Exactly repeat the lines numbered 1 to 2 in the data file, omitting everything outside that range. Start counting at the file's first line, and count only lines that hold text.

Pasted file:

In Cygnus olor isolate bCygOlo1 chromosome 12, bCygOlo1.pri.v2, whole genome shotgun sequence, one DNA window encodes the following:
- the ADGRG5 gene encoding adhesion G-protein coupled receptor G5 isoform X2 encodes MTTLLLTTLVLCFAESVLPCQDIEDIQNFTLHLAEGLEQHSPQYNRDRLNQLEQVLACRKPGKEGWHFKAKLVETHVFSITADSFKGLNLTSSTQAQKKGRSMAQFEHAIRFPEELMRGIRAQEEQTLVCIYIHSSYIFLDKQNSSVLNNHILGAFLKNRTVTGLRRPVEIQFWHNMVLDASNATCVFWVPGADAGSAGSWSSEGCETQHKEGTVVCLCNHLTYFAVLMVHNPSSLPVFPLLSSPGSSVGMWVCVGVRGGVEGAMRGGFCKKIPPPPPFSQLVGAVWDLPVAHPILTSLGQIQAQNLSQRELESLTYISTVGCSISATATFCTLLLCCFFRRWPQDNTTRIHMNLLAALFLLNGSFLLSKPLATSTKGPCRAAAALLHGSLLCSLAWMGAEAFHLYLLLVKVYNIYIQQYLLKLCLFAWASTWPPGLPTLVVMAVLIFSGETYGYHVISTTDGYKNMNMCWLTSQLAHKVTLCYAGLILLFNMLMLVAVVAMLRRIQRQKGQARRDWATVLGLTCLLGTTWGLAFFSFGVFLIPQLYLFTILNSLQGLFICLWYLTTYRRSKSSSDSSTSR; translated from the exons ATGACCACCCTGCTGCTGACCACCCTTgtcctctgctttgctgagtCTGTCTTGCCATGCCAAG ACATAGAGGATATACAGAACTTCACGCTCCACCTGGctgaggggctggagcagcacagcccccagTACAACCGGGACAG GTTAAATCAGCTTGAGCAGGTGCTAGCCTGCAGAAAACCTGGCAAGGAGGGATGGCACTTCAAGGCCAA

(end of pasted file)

In Cygnus olor isolate bCygOlo1 chromosome 12, bCygOlo1.pri.v2, whole genome shotgun sequence, one DNA window encodes the following:
- the ADGRG5 gene encoding adhesion G-protein coupled receptor G5 isoform X2 encodes MTTLLLTTLVLCFAESVLPCQDIEDIQNFTLHLAEGLEQHSPQYNRDRLNQLEQVLACRKPGKEGWHFKAKLVETHVFSITADSFKGLNLTSSTQAQKKGRSMAQFEHAIRFPEELMRGIRAQEEQTLVCIYIHSSYIFLDKQNSSVLNNHILGAFLKNRTVTGLRRPVEIQFWHNMVLDASNATCVFWVPGADAGSAGSWSSEGCETQHKEGTVVCLCNHLTYFAVLMVHNPSSLPVFPLLSSPGSSVGMWVCVGVRGGVEGAMRGGFCKKIPPPPPFSQLVGAVWDLPVAHPILTSLGQIQAQNLSQRELESLTYISTVGCSISATATFCTLLLCCFFRRWPQDNTTRIHMNLLAALFLLNGSFLLSKPLATSTKGPCRAAAALLHGSLLCSLAWMGAEAFHLYLLLVKVYNIYIQQYLLKLCLFAWASTWPPGLPTLVVMAVLIFSGETYGYHVISTTDGYKNMNMCWLTSQLAHKVTLCYAGLILLFNMLMLVAVVAMLRRIQRQKGQARRDWATVLGLTCLLGTTWGLAFFSFGVFLIPQLYLFTILNSLQGLFICLWYLTTYRRSKSSSDSSTSR; translated from the exons ATGACCACCCTGCTGCTGACCACCCTTgtcctctgctttgctgagtCTGTCTTGCCATGCCAAG ACATAGAGGATATACAGAACTTCACGCTCCACCTGGctgaggggctggagcagcacagcccccagTACAACCGGGACAG GTTAAATCAGCTTGAGCAGGTGCTAGCCTGCAGAAAACCTGGCAAGGAGGGATGGCACTTCAAGGCCAA